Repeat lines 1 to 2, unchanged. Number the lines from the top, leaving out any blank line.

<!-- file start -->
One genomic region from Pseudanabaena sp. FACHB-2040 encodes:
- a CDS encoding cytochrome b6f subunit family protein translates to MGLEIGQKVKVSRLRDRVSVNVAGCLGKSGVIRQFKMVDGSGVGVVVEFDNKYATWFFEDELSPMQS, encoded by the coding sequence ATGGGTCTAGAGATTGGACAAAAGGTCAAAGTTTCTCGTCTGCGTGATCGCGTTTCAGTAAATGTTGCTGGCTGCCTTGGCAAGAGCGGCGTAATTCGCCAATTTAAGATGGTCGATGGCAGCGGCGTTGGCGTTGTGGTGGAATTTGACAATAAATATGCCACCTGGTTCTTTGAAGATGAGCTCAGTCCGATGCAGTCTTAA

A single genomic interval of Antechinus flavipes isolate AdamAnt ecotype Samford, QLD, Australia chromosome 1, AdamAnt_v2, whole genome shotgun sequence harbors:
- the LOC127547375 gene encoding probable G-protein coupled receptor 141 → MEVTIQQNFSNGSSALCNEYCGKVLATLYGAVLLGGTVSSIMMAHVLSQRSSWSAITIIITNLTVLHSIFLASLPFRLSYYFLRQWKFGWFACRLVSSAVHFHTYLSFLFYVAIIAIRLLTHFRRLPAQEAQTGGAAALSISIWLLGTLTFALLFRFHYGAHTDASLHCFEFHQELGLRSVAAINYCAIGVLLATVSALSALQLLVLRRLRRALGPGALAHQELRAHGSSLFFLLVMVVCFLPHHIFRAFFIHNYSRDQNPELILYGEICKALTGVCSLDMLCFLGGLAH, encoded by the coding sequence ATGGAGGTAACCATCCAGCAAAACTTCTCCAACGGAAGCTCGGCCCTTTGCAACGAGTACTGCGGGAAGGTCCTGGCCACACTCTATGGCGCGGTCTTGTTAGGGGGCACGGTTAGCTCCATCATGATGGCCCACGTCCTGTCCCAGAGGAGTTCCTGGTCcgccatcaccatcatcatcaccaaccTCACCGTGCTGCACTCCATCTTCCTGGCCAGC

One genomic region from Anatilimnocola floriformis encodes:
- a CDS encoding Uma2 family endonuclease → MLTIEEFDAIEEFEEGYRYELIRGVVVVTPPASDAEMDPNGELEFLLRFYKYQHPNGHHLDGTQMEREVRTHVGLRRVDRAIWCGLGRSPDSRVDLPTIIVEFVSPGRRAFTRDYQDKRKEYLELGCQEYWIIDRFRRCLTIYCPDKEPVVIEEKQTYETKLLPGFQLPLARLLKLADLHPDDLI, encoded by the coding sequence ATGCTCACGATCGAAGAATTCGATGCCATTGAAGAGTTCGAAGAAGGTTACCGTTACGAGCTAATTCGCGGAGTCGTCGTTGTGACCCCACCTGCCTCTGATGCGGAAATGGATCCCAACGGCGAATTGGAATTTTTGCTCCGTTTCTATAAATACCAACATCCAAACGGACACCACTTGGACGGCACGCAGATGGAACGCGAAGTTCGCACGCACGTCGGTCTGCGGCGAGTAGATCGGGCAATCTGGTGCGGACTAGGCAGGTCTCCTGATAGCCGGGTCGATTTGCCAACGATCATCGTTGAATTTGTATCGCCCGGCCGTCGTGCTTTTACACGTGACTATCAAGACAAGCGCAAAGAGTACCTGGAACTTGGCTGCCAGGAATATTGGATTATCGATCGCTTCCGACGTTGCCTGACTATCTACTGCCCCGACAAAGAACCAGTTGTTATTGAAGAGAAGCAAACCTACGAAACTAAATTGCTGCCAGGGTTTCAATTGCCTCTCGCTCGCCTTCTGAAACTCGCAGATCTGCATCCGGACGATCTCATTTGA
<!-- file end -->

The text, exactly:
One genomic region from Pseudanabaena sp. FACHB-2040 encodes:
- a CDS encoding cytochrome b6f subunit family protein translates to MGLEIGQKVKVSRLRDRVSVNVAGCLGKSGVIRQFKMVDGSGVGVVVEFDNKYATWFFEDELSPMQS, encoded by the coding sequence ATGGGTCTAGAGATTGGACAAAAGGTCAAAGTTTCTCGTCTGCGTGATCGCGTTTCAGTAAATGTTGCTGGCTGCCTTGGCAAGAGCGGCGTAATTCGCCAATTTAAGATGGTCGATGGCAGCGGCGTTGGCGTTGTGGTGGAATTTGACAATAAATATGCCACCTGGTTCTTTGAAGATGAGCTCAGTCCGATGCAGTCTTAA